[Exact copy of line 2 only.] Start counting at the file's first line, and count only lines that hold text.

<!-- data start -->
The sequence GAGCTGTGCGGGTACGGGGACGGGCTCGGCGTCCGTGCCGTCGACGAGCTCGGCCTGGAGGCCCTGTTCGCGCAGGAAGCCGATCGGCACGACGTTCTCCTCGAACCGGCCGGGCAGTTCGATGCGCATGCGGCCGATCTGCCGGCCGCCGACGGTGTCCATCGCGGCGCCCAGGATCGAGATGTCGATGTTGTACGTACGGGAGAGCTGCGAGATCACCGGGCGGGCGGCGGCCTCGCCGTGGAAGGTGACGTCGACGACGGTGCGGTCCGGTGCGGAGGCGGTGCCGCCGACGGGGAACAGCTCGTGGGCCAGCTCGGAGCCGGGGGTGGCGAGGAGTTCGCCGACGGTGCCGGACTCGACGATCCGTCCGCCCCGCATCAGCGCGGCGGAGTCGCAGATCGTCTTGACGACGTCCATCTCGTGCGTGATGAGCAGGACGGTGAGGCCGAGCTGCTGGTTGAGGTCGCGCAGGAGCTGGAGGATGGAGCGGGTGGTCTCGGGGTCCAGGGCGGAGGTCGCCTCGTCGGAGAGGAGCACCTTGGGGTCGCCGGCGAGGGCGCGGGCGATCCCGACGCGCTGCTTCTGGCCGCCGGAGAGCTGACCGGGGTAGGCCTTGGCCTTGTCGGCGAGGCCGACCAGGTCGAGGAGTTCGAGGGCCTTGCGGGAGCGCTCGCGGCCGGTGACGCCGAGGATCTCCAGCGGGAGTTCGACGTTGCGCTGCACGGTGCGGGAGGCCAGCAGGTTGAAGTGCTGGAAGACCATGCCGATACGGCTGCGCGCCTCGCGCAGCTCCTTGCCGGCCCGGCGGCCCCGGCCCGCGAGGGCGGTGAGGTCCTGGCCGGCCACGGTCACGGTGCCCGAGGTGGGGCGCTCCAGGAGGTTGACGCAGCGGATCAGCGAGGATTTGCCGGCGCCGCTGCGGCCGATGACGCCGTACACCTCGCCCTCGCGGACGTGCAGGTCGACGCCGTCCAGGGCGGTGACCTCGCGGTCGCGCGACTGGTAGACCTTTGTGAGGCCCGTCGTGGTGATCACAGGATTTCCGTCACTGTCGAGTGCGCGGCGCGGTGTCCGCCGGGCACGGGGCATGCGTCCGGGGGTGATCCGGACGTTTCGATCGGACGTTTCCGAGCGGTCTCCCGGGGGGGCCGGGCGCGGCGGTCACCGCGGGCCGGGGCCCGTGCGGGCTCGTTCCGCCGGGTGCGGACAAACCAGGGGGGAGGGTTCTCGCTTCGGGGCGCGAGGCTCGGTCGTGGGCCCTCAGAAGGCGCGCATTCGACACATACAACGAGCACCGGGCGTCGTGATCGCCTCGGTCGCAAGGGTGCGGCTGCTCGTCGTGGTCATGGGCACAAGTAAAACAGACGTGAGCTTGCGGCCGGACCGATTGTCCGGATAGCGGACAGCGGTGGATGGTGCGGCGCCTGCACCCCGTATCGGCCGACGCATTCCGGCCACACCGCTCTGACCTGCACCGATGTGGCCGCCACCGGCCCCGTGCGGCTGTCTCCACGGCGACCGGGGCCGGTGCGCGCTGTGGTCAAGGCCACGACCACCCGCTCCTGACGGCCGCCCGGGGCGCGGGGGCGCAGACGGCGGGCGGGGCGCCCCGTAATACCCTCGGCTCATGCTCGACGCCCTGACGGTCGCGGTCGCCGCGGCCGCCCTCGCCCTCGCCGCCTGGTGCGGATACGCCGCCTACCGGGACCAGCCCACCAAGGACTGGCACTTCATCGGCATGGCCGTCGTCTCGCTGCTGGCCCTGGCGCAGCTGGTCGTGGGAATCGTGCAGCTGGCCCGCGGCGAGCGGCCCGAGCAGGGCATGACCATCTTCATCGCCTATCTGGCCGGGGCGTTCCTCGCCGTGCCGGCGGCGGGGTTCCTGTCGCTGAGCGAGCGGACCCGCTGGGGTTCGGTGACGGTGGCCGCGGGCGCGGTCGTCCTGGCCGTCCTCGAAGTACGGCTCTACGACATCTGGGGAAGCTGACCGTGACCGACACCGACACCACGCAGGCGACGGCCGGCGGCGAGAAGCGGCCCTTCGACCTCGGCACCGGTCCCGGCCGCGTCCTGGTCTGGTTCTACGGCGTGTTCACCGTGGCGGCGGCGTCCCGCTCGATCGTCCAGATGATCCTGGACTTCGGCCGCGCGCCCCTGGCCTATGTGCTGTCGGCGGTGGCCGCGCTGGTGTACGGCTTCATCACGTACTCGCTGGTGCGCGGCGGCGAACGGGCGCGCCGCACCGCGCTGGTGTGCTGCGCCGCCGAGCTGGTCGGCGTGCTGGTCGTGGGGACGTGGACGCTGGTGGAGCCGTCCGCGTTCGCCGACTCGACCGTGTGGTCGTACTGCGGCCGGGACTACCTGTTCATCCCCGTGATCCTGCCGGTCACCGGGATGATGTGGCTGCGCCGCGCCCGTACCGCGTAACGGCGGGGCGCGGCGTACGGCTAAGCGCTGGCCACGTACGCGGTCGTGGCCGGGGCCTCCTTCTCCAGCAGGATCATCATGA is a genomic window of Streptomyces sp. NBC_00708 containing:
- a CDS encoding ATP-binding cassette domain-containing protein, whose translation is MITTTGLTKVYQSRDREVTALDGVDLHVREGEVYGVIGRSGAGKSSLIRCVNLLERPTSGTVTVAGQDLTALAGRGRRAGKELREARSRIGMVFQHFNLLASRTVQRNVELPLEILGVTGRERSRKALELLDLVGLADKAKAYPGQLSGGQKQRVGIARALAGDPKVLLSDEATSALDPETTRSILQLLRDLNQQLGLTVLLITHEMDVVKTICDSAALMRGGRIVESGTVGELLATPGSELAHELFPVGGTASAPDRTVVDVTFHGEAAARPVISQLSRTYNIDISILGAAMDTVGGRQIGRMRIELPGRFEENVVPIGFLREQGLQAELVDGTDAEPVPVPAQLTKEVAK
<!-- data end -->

- a CDS encoding ATP-binding cassette domain-containing protein, whose translation is MITTTGLTKVYQSRDREVTALDGVDLHVREGEVYGVIGRSGAGKSSLIRCVNLLERPTSGTVTVAGQDLTALAGRGRRAGKELREARSRIGMVFQHFNLLASRTVQRNVELPLEILGVTGRERSRKALELLDLVGLADKAKAYPGQLSGGQKQRVGIARALAGDPKVLLSDEATSALDPETTRSILQLLRDLNQQLGLTVLLITHEMDVVKTICDSAALMRGGRIVESGTVGELLATPGSELAHELFPVGGTASAPDRTVVDVTFHGEAAARPVISQLSRTYNIDISILGAAMDTVGGRQIGRMRIELPGRFEENVVPIGFLREQGLQAELVDGTDAEPVPVPAQLTKEVAK